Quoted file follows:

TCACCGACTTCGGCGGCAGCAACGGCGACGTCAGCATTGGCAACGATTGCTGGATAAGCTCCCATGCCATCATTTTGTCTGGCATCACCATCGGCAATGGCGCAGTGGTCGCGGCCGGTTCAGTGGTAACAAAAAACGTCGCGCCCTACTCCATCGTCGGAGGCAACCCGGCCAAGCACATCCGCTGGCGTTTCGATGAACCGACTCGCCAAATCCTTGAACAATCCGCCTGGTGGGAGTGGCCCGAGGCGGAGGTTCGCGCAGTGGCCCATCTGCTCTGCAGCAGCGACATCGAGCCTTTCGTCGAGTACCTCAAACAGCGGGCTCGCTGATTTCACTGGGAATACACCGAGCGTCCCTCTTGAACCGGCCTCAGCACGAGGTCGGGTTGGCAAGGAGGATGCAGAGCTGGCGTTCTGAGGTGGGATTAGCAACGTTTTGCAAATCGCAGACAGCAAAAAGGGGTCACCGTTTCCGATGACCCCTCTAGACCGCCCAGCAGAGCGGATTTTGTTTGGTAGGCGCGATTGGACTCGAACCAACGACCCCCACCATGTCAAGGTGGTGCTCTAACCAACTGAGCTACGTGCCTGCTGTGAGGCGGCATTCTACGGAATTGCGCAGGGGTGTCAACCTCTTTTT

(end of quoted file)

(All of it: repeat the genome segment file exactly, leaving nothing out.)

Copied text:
TCACCGACTTCGGCGGCAGCAACGGCGACGTCAGCATTGGCAACGATTGCTGGATAAGCTCCCATGCCATCATTTTGTCTGGCATCACCATCGGCAATGGCGCAGTGGTCGCGGCCGGTTCAGTGGTAACAAAAAACGTCGCGCCCTACTCCATCGTCGGAGGCAACCCGGCCAAGCACATCCGCTGGCGTTTCGATGAACCGACTCGCCAAATCCTTGAACAATCCGCCTGGTGGGAGTGGCCCGAGGCGGAGGTTCGCGCAGTGGCCCATCTGCTCTGCAGCAGCGACATCGAGCCTTTCGTCGAGTACCTCAAACAGCGGGCTCGCTGATTTCACTGGGAATACACCGAGCGTCCCTCTTGAACCGGCCTCAGCACGAGGTCGGGTTGGCAAGGAGGATGCAGAGCTGGCGTTCTGAGGTGGGATTAGCAACGTTTTGCAAATCGCAGACAGCAAAAAGGGGTCACCGTTTCCGATGACCCCTCTAGACCGCCCAGCAGAGCGGATTTTGTTTGGTAGGCGCGATTGGACTCGAACCAACGACCCCCACCATGTCAAGGTGGTGCTCTAACCAACTGAGCTACGTGCCTGCTGTGAGGCGGCATTCTACGGAATTGCGCAGGGGTGTCAACCTCTTTTT